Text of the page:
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Purdue researcher studies how a World War II chemical can help treat Parkinson's Disease

Half a million people are currently living with the disease, and another 50,000 are diagnosed each year.

Posted: Dec. 9, 2018 11:54 PM
Updated: Dec. 13, 2018 9:15 AM

WEST LAFAYETTE, Ind. (WLFI) - Parkinson's Disease is the second leading cause of death in senior citizens. Half a million people are currently living with the disease, and another 50,000 are diagnosed each year.  It's a neurodegenerative disease that causes tremors and is extremely dehabilitating.

Muhammad Ali passed of the disease. Most recently, former President George H.W. Bush fought a type of Parkinson's called Vascular Parkinsonism. Michael J. Fox is another celebrity who currently suffers from the disease and is a big advocate for finding a cure.

Something Riyi Shi has spent part of the past 22 years at Purdue trying to do too.

"We are very much aware of the public medical need for this," he said. "We are actually working day and night to really really work on fighting this disease."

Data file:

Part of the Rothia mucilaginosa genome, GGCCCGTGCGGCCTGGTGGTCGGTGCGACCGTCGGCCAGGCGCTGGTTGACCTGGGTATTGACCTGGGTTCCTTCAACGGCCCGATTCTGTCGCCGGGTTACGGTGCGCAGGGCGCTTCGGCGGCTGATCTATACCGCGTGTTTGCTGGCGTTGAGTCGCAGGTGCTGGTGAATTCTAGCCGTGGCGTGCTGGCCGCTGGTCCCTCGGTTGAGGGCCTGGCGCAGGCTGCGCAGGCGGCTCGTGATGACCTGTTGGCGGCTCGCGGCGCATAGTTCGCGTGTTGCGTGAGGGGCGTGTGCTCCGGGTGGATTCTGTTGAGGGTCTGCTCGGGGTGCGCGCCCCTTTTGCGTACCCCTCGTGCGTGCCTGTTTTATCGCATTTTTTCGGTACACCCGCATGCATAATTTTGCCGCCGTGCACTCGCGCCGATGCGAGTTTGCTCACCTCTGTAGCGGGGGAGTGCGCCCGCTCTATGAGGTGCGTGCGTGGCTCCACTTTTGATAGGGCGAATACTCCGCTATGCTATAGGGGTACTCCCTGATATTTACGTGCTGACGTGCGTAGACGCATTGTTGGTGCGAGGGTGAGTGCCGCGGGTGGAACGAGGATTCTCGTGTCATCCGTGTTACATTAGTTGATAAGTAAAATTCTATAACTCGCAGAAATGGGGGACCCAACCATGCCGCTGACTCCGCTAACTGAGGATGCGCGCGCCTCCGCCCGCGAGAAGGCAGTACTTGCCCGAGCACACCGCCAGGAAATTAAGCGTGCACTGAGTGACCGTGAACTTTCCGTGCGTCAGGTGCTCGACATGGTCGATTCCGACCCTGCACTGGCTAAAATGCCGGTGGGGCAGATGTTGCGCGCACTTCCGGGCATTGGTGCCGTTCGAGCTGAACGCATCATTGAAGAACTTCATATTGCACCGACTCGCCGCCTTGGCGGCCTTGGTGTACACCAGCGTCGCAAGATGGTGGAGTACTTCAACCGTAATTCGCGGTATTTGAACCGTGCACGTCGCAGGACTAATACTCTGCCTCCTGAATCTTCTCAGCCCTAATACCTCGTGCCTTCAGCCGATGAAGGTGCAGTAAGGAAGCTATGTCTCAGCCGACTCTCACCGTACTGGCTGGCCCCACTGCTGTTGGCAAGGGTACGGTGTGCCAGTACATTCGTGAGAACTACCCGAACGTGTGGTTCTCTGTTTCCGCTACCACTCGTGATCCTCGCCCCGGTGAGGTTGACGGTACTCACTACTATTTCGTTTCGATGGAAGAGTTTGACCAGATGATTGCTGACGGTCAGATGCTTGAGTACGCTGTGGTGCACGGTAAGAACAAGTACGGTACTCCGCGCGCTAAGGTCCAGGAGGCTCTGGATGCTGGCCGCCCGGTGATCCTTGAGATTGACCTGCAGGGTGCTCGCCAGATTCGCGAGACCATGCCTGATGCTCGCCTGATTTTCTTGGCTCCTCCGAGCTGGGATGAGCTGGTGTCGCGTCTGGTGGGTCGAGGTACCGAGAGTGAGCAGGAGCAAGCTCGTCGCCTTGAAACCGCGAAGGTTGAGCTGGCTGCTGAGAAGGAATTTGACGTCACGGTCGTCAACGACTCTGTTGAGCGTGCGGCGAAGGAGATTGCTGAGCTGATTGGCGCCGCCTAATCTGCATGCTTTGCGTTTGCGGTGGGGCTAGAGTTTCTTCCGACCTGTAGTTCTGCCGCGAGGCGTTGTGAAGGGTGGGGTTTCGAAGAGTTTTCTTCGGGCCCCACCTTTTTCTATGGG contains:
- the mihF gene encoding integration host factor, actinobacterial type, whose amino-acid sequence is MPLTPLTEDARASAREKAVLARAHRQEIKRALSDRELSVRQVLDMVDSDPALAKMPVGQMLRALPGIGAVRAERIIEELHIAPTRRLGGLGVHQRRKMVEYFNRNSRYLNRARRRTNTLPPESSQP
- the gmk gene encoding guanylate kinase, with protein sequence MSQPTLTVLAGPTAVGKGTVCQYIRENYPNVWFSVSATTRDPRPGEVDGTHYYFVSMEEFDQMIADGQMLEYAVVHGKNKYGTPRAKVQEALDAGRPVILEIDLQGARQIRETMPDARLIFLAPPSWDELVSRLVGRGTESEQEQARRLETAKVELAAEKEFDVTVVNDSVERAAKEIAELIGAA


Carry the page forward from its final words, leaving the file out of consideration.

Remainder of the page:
He and his team of researchers are looking at the effects a World War II chemical has on the brain. The chemical is called dimercaprol. It was originally used to fight metal poinsonings, such as arsenic, mercury, gold, and lead. It's a chemical that we don't really have much need for anymore, but Shi's research could put it back in the spotlight.

His research shows that the chemical is proving successful at removing acrolein, a neurotoxin that is produced in the body after nerve cells are damaged and that is directly correlated with Parkinson’s disease.

This would help slow down the onset of Parkinson's, something Shi said is crucial.

"It's been actually a very tough battle to treat Parkinsons Disease because once people are diagnosed with Parkinsons Disease, usually it's too late to reverse the cause," he said.

He said they have seen this success in animal testing and that they have gotten a lot of feedback from people who would be willing to try this method. He said because dimercaprol has already been tested and approved for human use, it should help speed the process of getting the drug approved.

Shi said he is greatful for his team of Purdue students helping conduct the research.

"They are the next generation that will hopefully see this cure come to life," he said.

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